1. Archive


KONRAD KUJAU, 62, who admitted forging the bogus "Hitler diaries" published in 1983 by Stern magazine, died Tuesday in Stuttgart, Germany, a family member said. A gallery owner and painter, he gained notoriety after it was revealed he had counterfeited 60 volumes purported to be the personal diaries of Adolf Hitler. Stern paid $4.8-million for the volumes, believing them to be authentic. Mr. Kujau was sentenced to 4{ years in prison on a fraud conviction in 1985.

WILLIAM A. NIERENBERG, 81, who worked on the Manhattan Project that helped produce the atomic bomb and later directed the Scripps Institution of Oceanography, died Sunday in San Diego. From the 1950s until shortly before his death, he served on dozens of National Academy of Sciences committees, presidential commissions and panels examining issues such as acid rain and ballistic missiles.

DR. HERBERT FRIEDMAN, 84, a pioneer in X-ray astronomy, died Saturday. He lived in Arlington, Va. He conducted his earliest research after World War II, putting experiments aboard V-2 rockets sent into the upper atmosphere, where instruments could record X-rays and other radiation emanating from the sun. Later measurements were done on satellites. His work resulted in the discovery of the X-ray sources outside the solar system and was used to study aspects of the theory of black holes and neutron stars.

CARLOS CASTILLO PERAZA, 53, a former president of Mexico's National Action party, which came to power this year, died Saturday in Germany, the Mexican Embassy in Berlin announced. Mr. Castillo, who led the party from 1993 to 1996, served twice as a deputy in Mexico's lower house of Congress and ran for mayor of Mexico City in 1997.

WILLIAM WALLACE DANIEL, 41, a grandson of President Harry S. Truman, died Sept. 4 in New York City from head injuries sustained Sept. 2 when he was struck by a taxi. He was the son of Truman's only child, novelist Margaret Truman, and former New York Times managing editor Clifton Daniel, who died in February.

MIKE HUGHES, 66, a former sports reporter who became editor-in-chief of United Press International, died Monday in Washington, D.C. He had stomach cancer and a brain tumor.

DONALD GALLUP, 87, a bibliographer of the poets Ezra Pound and T.S. Eliot, and a benefactor of the Yale Center for British Art, died Sept. 6 in New Haven, Conn. The Yale Collection of American Literature, where Mr. Gallup had been curator, is preparing to open an exhibit of his collection on Sept. 20.

DAVID R. ALTMAN, 85, a fashion advertising executive who helped build several brands, including Wrangler jeans and Inside Sports magazine, died Aug. 30 in New York City.

DR. CHARLES PHILIP WILSON, 79, an expert in the treatment of eating disorders and other severe psychosomatic problems, died Aug. 17 in New York City. A resident in psychiatry at Columbia-Presbyterian Hospital, he was an editor or co-editor of five books on eating disorders. The best-known, The Fear of Being Fat, is widely used in treating anorexia today.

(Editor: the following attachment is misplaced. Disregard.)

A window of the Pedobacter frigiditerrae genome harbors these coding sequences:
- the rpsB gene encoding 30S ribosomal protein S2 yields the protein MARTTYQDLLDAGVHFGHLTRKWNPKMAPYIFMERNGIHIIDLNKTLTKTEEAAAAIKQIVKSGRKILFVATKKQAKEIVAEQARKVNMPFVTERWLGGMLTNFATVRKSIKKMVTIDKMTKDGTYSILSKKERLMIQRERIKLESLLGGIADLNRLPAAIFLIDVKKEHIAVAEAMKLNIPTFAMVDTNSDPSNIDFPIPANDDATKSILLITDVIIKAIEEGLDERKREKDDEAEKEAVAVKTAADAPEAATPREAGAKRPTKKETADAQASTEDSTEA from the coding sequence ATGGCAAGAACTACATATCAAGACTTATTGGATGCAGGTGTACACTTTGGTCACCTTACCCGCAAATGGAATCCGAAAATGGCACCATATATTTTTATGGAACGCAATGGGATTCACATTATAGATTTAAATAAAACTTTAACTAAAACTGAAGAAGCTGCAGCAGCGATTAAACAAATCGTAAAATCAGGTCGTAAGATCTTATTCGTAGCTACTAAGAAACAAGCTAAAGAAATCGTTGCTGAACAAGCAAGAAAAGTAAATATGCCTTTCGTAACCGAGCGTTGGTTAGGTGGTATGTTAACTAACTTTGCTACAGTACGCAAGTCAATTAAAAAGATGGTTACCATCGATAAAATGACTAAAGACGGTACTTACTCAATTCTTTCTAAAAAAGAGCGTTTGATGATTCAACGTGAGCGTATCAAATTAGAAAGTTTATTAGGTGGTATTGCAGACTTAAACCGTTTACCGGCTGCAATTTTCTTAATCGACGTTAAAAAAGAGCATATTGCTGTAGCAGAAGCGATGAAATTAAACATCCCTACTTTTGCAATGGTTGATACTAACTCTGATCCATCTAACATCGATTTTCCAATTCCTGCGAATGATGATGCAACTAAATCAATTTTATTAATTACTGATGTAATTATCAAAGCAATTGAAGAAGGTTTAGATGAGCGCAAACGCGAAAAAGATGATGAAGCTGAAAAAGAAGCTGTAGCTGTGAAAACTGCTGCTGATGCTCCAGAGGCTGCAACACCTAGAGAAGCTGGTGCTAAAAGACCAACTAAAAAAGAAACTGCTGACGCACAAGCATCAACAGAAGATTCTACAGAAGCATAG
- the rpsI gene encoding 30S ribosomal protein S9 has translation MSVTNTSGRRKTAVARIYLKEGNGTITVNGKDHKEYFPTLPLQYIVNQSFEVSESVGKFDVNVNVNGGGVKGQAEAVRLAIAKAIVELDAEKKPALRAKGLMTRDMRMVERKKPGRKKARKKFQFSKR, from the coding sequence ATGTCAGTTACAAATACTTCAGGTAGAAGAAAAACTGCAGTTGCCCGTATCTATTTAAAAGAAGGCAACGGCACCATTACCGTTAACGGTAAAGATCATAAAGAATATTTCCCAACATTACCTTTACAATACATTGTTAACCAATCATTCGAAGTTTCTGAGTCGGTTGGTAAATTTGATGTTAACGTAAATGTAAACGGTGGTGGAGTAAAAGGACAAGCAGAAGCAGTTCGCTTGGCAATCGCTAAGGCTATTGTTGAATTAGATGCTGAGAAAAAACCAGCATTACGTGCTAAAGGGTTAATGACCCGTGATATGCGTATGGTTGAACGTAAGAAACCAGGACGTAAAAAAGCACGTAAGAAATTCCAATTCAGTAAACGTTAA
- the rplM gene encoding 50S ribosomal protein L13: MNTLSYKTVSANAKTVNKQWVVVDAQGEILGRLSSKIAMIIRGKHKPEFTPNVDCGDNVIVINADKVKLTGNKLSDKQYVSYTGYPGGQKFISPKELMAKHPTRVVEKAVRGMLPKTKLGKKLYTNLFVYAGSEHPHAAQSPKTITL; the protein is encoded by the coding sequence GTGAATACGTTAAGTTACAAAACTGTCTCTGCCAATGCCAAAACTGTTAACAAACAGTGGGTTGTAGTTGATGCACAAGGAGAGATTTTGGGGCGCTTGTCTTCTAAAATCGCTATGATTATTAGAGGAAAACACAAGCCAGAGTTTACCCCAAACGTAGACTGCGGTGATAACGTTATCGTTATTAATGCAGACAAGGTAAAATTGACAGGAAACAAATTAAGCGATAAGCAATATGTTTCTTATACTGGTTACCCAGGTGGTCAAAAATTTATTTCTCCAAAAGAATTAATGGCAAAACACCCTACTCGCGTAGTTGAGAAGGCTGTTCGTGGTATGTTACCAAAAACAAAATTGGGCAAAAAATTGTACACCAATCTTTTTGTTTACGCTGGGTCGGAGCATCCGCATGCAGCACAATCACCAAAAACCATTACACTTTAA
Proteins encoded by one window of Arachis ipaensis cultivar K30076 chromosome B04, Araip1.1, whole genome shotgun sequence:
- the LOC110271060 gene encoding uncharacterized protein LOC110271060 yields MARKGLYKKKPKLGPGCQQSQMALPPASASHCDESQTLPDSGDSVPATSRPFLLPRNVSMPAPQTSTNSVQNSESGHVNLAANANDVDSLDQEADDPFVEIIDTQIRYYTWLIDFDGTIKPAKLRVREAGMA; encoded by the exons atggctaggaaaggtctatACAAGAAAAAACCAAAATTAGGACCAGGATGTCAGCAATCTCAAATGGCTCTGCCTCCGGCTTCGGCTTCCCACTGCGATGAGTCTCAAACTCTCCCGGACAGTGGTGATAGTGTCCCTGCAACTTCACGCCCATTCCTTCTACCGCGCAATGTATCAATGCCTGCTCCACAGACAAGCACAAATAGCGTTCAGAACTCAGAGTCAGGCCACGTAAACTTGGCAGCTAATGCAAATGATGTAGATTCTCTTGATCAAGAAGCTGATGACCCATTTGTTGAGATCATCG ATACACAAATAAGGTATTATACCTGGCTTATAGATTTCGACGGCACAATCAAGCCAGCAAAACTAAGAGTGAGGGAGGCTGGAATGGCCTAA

DESMOND WILCOX, 69, a British filmmaker who won five international awards for The Boy David, a documentary about a disfigured Peruvian boy whose face was rebuilt by a Scottish surgeon, died Sept. 6 in London. The series of six documentaries first broadcast in 1983 told the story of David Jackson, a baby rescued in the Amazonian jungle by a charity worker and taken to Britain for medical treatment. Scottish surgeon Ian Jackson restored David's facial features and adopted the child.

GEN. ABDUL HARIS NASUTION, 81, an independence hero who narrowly escaped assassination before hundreds of thousands were massacred in Indonesia's anti-communist purge in the 1960s, died Sept. 6 in Jakarta. Arguably the greatest legacy of the retired five-star general, former army chief and Cabinet minister is the adoption of a 1958 policy that allowed the military a direct role in national politics. It set the tone of years of authoritarianism and remains a major hurdle for Indonesia's attempts at democracy.

BRUCE GYNGELL, 71, the first man to appear on Australian television, died Friday in Sydney. Mr. Gyngell launched Australian television, introducing viewers to the new medium on Sept. 16, 1956, with the words: "Ladies and gentlemen, good evening and welcome to television."

TATIANA RIABOUCHINSKA, 84, an internationally celebrated ballet star in the 1930s and 1940s, died Aug. 24 in Los Angeles. In recent decades she became most identified with a part she didn't actually dance: the hippopotamus-ballerina in Walt Disney's animated feature Fantasia (1940). Sketching her at rehearsals, Disney animators changed her proportions as drastically as her species.

CARDINAL AUGUSTO VARGAS ALZAMORA, 77, who served as the archbishop of Lima, Peru, for 10 years, died Sept. 4 in Lima.

_ Area obituaries and the Suncoast Deaths list appear in local sections.